Addressing an Ecological Urgency


Releasing his apostolic exhortation Laudate Deum (LD) on October 4, last year, the feast of Saint Francis of Assisi, the Pope enunciates a prophetic call to seriously address the contemporary environmental and ecological crises humanity is experiencing.




This present document arrived eight years after Pope Francis published his Laudato Sí (LS), which bore the subtitle “On Care for Our Common Home” [2015 / 2023].  Francis says that he wants to share his “heartfelt concerns about the care of our common home” and “our suffering planet” (LD, n. 2).  Francis feels a deep sense of urgency because “our responses have not been adequate” and that “it is indubitable that the impact of climate change will increasingly prejudice the lives and families of many persons” (LD, n. 2).

Various statements from around the world express the reality of the crisis.  For example, Francis quotes the bishops of the United States who have stated that “our care for one another and our care for the earth are intimately bound together. Climate change is one of the principal challenges facing society and the global community. The effects of climate change are borne by the most vulnerable people, whether at home or around the world” (LD n. 3).

The bishops who assembled for the Synod for Amazonia (2019) succinctly stated: “Attacks on nature have consequences for people’s lives” (LD n. 3). This present crisis is “a drama that harms us all” or as the African bishops stated: climate change manifests “a tragic and striking example of structural sin” (LD n. 3). Thus, in this present document Francis seeks to gather together the information and reflection that has surfaced over the past eight years–and to spark a serious examination of conscience with a concomitant commitment to decisive action!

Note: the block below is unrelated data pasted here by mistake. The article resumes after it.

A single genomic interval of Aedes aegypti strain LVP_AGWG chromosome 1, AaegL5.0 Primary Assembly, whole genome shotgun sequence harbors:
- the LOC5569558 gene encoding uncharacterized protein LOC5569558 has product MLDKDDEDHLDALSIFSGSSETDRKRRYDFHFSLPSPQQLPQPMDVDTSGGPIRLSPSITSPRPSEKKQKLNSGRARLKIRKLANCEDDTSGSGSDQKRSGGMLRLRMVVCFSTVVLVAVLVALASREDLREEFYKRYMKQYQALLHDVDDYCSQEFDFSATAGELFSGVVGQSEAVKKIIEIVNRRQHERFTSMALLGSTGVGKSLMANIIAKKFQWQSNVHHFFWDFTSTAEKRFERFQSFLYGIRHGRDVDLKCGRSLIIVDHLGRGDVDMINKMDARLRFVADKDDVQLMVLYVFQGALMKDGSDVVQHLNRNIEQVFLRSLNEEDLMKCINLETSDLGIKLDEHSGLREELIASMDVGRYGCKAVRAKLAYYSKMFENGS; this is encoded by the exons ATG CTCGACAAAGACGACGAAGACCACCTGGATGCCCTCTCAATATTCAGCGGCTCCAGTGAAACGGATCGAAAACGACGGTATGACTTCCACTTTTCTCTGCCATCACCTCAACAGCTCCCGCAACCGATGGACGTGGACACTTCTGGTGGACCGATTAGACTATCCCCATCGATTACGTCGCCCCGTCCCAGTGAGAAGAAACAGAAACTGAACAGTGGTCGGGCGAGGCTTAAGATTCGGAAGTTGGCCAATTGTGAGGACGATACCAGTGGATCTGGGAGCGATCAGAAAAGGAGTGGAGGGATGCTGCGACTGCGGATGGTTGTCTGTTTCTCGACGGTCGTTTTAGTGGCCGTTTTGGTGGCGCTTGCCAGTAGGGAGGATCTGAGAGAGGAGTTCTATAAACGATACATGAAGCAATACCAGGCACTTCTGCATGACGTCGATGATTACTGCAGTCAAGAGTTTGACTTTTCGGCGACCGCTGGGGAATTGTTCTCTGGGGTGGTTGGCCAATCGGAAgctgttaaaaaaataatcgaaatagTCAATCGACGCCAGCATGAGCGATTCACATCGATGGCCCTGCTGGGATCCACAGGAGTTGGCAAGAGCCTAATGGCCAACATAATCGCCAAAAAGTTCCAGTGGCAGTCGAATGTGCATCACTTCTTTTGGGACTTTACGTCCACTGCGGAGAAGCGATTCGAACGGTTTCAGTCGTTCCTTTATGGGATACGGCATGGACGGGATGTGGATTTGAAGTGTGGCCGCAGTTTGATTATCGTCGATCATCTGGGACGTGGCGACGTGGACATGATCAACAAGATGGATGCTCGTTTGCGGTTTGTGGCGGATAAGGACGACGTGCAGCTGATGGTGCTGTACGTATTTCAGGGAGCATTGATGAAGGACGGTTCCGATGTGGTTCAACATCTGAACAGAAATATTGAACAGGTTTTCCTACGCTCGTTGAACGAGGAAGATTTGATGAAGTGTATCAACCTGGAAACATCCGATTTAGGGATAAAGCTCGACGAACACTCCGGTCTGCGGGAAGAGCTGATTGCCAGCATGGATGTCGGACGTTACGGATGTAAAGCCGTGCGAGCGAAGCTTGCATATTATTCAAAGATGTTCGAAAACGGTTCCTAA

In the first of six sections of LD, entitled “The Global Climate Crisis,” Francis notes that “despite all attempts to deny, conceal, gloss over, or relativize the issue, the signs of climate change are here and increasingly evident” (LD n. 5).  Francis offers a realistic analysis, neither a pessimistic nor optimistic reading of the state of affairs. The evaluation is based on solid science and accurate statistics.  For example, it is a fact that a small richer percentage of the planet contributes more contaminants than the poorest 50% of the total world population.